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9 Techniques I Use As A Pinterest Strategist

Oct 22, 2019
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Let me just say before I launch into this post that there are a lot of strategies and techniques I use to manage my client's Pinterest accounts! 

But, across the board, these are nine that I will use, try, or implement per each client.



Psst... love this post? Be sure to pin it to Pinterest, so you can reference it easily later and share with your community!

Okay, so let's get to what you are here for.

Nine Techniques I Use As A Pinterest Strategist


I'm not going to talk about this one too much, because I've already written two great blog posts below about it, but yes, the first step to managing your own Pinterest effectively is having a profile that is fully optimized.

Click here to read more about How To Set Up A Pinterest For Business Profile (and why you need to!), but I also recommend you check out this post on How To Create A Powerful Pinterest Profile.

A fully optimized Pinterest For Business profile is your first major step in qualifying your account with Pinterest, but also showing pinners your quality content and products.


I always ask my clients, "Who are your competitors?" or a better question, "Who are the companies or brands that you aspire to be / emulate / look up to?"

Once I get that information from my clients, I make sure to check out what those brands / bloggers / businesses are doing on Pinterest, too.

Obviously, I want to gain inspiration  or ideas on what might be working well for their industry, but I also want to see where we (my client and I) stand on Pinterest among the competitors.

If other brands / businesses in a similar space aren't using Pinterest effectively for their business, then that means they have a weaker spot in their marketing strategy that we won't.

I'd also recommend taking the time to comb through their audience / followers and following accounts who remind you of your ideal client. Pinterest LOVES when accounts follow other accounts; it's part of what makes them social, so this will benefit your client, too. 

So, when working with a Pinterest client or even on your own Pinterest, be sure to take note of what your fellow businesses are doing, but also, take a moment to connect with your potential audience on Pinterest.


Psst... love this post? Be sure to pin it to Pinterest, so you can reference it easily later and share with your community!


Keywords are what make Pinterest the fascinating search engine that it is. Anything that your heart desires -- recipes, fashion tips, business marketing ideas, DIY home decor tutorials, help with your finances, top fiction books,  news articles, etc. -- can be found by searching the top of Pinterest using, yep, you guessed it, keywords. 

Before I start building out any descriptions, titles, or image file names on a client's profile, I take the words they used to describe their business / brand and product / service and cross reference some of those terms with top performing keywords on Pinterest.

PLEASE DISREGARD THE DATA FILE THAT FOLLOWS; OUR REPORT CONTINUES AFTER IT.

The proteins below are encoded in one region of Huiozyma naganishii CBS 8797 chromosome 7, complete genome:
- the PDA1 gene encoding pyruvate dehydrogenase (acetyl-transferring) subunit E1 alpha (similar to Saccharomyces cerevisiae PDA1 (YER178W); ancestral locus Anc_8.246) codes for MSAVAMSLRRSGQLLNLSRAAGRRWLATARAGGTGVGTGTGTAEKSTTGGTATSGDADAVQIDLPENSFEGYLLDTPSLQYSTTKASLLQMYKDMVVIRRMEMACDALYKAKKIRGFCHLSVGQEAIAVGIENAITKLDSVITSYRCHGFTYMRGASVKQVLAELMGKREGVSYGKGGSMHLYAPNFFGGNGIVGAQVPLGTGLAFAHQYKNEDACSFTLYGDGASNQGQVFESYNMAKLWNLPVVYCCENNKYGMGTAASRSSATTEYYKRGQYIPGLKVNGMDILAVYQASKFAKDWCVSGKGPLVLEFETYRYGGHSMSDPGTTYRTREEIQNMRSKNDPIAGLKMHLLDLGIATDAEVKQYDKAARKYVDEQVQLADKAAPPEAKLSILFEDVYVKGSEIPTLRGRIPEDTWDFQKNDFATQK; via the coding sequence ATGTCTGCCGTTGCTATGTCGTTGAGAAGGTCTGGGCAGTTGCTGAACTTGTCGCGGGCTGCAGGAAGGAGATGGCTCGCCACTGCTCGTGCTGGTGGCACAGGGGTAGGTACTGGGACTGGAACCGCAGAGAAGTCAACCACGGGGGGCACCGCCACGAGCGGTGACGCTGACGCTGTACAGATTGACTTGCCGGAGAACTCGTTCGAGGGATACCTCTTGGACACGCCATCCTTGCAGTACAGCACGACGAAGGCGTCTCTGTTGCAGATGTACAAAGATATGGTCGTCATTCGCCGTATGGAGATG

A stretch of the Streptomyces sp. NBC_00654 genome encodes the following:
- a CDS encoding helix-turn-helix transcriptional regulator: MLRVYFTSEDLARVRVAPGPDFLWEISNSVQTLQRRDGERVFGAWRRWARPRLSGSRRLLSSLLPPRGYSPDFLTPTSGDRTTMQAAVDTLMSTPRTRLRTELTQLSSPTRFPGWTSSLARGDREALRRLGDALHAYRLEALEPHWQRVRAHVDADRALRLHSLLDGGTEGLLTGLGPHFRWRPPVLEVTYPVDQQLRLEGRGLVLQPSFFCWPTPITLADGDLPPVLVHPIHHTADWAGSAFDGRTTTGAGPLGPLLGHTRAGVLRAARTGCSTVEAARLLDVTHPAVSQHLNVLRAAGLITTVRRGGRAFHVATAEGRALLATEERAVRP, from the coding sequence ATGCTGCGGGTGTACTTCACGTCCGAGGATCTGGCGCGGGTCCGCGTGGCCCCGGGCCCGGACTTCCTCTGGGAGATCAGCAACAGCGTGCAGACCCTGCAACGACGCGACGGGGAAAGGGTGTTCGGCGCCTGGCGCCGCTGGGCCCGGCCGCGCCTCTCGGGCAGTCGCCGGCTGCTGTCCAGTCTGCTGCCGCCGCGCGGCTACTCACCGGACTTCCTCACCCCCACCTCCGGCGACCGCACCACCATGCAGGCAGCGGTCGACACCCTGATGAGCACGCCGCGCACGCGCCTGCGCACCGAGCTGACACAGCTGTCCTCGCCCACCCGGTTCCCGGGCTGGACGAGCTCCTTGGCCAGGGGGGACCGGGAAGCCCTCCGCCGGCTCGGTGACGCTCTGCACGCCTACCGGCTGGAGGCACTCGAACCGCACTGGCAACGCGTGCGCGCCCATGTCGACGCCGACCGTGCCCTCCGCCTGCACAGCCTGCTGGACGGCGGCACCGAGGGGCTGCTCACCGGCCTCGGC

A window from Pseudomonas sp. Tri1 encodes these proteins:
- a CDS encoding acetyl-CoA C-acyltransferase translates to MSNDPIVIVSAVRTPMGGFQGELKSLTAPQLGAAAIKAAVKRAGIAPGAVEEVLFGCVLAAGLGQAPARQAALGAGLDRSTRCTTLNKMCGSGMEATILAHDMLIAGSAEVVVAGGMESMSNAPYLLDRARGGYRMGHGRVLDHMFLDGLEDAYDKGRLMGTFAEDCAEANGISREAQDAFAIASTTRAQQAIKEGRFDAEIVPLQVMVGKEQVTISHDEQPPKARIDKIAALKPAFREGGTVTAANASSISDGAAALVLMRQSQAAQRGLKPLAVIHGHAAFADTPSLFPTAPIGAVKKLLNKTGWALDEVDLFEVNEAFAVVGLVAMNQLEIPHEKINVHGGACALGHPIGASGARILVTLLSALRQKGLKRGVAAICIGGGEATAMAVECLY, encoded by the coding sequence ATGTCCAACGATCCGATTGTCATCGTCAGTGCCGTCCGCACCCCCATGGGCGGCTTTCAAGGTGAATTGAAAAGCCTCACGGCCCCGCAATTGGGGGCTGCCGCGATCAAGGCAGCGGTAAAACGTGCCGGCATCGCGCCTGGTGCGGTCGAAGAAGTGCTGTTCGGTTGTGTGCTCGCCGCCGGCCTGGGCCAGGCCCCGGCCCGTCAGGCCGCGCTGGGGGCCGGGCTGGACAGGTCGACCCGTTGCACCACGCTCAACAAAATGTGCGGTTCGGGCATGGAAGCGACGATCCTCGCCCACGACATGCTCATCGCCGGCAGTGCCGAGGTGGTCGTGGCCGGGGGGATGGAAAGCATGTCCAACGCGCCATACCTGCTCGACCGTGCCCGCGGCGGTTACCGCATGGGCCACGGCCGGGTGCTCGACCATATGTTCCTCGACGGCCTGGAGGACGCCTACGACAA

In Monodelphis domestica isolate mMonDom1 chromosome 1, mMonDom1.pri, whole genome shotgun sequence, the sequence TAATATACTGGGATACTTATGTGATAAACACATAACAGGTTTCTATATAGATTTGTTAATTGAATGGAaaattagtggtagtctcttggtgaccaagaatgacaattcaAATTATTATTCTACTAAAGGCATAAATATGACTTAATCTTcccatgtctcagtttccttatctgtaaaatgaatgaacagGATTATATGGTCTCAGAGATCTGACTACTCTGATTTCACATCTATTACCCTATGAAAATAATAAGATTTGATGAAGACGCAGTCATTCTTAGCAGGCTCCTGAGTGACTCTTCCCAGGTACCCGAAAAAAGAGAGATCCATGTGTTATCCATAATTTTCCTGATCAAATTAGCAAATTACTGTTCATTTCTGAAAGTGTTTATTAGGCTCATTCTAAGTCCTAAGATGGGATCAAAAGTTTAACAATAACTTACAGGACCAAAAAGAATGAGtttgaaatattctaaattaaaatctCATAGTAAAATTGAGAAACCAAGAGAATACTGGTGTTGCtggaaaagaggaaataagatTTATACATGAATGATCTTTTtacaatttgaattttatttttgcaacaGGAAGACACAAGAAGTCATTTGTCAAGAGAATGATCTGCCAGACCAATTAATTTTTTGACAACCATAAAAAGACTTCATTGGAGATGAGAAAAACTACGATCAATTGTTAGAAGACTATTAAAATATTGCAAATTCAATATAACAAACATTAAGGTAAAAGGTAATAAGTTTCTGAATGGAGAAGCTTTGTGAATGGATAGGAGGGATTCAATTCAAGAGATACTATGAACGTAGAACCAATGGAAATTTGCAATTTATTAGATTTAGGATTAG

Then, I take all of that information and consider the best words and long tail keywords to use among their various pins, boards, and images to ensure their products / content are being found on Pinterest.

If you aren't using keywords on your Pinterest, you'll thank me after implementing this tip for yourself!

Of course, if you want more elaboration on this, you can buy my Pinterest Fundamentals mini-class, which will give you great detail on how to execute keyword research and use in your Pinterest marketing.




Hashtags are coming up in popularity on Pinterest. Personally, I think with the introduction of the integration with Tailwind and Instagram, hashtags are going to continue to grow in following and use. 

Going alongside Technique #3, I do my hashtag research and am sure to use relevant, trending hastags in my board and pin descriptions. I'll even include a couple of them in my profile description if it's appropriate.

There is a way to do hashtag search to see what hashtags are trending versus ones you want to steer clear from, I talk all about this in my Pinterest Fundamentals presentation you can pick up here if you'd like to take this information a step further.


Psst... love this post? Be sure to save it to Pinterest to reference it later or share it with your pinning community?


There is a lot of knowledge out there on pin design that's high-converting. And most of it is valid, but what I will say about pin design is sometimes it's a throw-things-at-the-wall-and-see-what-sticks in terms of which of your pins will do best. 

I will tell you pins that I thought would perform poorly ended up being my best pins. *insert hands up in the air emoji here*

Clearly, your text has to be easy to read with relevant keywords people are searching for, the product image or imagery should be bright, clear, and captivating, and any colors should contrast, though, I have found clean color palettes work best.

I also tell students to include a call to action on their photo (which helps with conversions!) in the way of a lead generator or incentive to "Shop Now."